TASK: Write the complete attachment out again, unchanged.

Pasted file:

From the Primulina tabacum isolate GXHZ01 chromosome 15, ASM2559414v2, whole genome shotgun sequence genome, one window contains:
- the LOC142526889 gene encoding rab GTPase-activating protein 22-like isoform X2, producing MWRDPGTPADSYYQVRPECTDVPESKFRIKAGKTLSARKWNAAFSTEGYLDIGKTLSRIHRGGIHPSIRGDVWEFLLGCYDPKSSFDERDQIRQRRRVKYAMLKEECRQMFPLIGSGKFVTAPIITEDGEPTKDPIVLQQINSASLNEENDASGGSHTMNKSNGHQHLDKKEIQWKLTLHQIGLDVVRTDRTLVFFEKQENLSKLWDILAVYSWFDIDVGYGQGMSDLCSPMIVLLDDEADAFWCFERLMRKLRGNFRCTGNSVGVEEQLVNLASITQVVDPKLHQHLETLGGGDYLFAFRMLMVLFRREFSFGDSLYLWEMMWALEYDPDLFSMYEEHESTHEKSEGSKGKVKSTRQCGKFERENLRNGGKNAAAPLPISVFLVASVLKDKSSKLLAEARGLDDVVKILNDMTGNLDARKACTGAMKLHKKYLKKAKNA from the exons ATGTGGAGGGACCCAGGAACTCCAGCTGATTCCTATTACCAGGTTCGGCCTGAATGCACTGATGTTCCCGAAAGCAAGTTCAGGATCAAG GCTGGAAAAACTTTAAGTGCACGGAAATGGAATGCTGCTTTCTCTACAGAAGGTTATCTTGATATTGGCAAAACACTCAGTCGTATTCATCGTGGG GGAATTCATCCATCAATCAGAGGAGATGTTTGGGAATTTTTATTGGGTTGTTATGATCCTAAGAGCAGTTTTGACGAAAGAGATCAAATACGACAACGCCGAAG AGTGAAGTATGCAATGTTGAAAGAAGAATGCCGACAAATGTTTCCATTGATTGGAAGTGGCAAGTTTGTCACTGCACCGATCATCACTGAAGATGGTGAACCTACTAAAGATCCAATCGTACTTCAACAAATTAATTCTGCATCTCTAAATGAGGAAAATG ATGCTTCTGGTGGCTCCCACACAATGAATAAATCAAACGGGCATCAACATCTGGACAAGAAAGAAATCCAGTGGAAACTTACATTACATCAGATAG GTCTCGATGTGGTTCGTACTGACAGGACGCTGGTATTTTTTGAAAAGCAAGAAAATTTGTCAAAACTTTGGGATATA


From the Primulina tabacum isolate GXHZ01 chromosome 15, ASM2559414v2, whole genome shotgun sequence genome, one window contains:
- the LOC142526889 gene encoding rab GTPase-activating protein 22-like isoform X2, producing MWRDPGTPADSYYQVRPECTDVPESKFRIKAGKTLSARKWNAAFSTEGYLDIGKTLSRIHRGGIHPSIRGDVWEFLLGCYDPKSSFDERDQIRQRRRVKYAMLKEECRQMFPLIGSGKFVTAPIITEDGEPTKDPIVLQQINSASLNEENDASGGSHTMNKSNGHQHLDKKEIQWKLTLHQIGLDVVRTDRTLVFFEKQENLSKLWDILAVYSWFDIDVGYGQGMSDLCSPMIVLLDDEADAFWCFERLMRKLRGNFRCTGNSVGVEEQLVNLASITQVVDPKLHQHLETLGGGDYLFAFRMLMVLFRREFSFGDSLYLWEMMWALEYDPDLFSMYEEHESTHEKSEGSKGKVKSTRQCGKFERENLRNGGKNAAAPLPISVFLVASVLKDKSSKLLAEARGLDDVVKILNDMTGNLDARKACTGAMKLHKKYLKKAKNA from the exons ATGTGGAGGGACCCAGGAACTCCAGCTGATTCCTATTACCAGGTTCGGCCTGAATGCACTGATGTTCCCGAAAGCAAGTTCAGGATCAAG GCTGGAAAAACTTTAAGTGCACGGAAATGGAATGCTGCTTTCTCTACAGAAGGTTATCTTGATATTGGCAAAACACTCAGTCGTATTCATCGTGGG GGAATTCATCCATCAATCAGAGGAGATGTTTGGGAATTTTTATTGGGTTGTTATGATCCTAAGAGCAGTTTTGACGAAAGAGATCAAATACGACAACGCCGAAG AGTGAAGTATGCAATGTTGAAAGAAGAATGCCGACAAATGTTTCCATTGATTGGAAGTGGCAAGTTTGTCACTGCACCGATCATCACTGAAGATGGTGAACCTACTAAAGATCCAATCGTACTTCAACAAATTAATTCTGCATCTCTAAATGAGGAAAATG ATGCTTCTGGTGGCTCCCACACAATGAATAAATCAAACGGGCATCAACATCTGGACAAGAAAGAAATCCAGTGGAAACTTACATTACATCAGATAG GTCTCGATGTGGTTCGTACTGACAGGACGCTGGTATTTTTTGAAAAGCAAGAAAATTTGTCAAAACTTTGGGATATA